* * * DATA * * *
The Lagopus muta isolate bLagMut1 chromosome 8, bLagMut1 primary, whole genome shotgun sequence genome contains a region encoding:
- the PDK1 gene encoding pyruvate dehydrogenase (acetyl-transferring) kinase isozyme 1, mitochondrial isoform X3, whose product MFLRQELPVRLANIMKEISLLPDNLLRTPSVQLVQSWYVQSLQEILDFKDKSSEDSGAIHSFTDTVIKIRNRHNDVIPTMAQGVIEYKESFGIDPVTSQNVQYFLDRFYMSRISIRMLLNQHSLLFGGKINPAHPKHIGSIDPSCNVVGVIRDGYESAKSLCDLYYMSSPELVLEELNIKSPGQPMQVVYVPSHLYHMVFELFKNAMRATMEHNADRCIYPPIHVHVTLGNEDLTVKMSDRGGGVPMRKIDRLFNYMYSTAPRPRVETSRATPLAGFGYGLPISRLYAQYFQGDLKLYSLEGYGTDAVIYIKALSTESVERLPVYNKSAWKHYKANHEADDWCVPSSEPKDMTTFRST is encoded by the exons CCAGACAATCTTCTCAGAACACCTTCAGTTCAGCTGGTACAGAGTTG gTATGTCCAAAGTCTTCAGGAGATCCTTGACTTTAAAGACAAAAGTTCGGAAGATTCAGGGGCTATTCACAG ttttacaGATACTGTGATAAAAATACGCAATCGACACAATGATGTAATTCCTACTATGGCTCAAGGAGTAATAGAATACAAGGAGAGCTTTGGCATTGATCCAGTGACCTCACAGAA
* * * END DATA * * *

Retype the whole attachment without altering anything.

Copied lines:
The Lagopus muta isolate bLagMut1 chromosome 8, bLagMut1 primary, whole genome shotgun sequence genome contains a region encoding:
- the PDK1 gene encoding pyruvate dehydrogenase (acetyl-transferring) kinase isozyme 1, mitochondrial isoform X3, whose product MFLRQELPVRLANIMKEISLLPDNLLRTPSVQLVQSWYVQSLQEILDFKDKSSEDSGAIHSFTDTVIKIRNRHNDVIPTMAQGVIEYKESFGIDPVTSQNVQYFLDRFYMSRISIRMLLNQHSLLFGGKINPAHPKHIGSIDPSCNVVGVIRDGYESAKSLCDLYYMSSPELVLEELNIKSPGQPMQVVYVPSHLYHMVFELFKNAMRATMEHNADRCIYPPIHVHVTLGNEDLTVKMSDRGGGVPMRKIDRLFNYMYSTAPRPRVETSRATPLAGFGYGLPISRLYAQYFQGDLKLYSLEGYGTDAVIYIKALSTESVERLPVYNKSAWKHYKANHEADDWCVPSSEPKDMTTFRST is encoded by the exons CCAGACAATCTTCTCAGAACACCTTCAGTTCAGCTGGTACAGAGTTG gTATGTCCAAAGTCTTCAGGAGATCCTTGACTTTAAAGACAAAAGTTCGGAAGATTCAGGGGCTATTCACAG ttttacaGATACTGTGATAAAAATACGCAATCGACACAATGATGTAATTCCTACTATGGCTCAAGGAGTAATAGAATACAAGGAGAGCTTTGGCATTGATCCAGTGACCTCACAGAA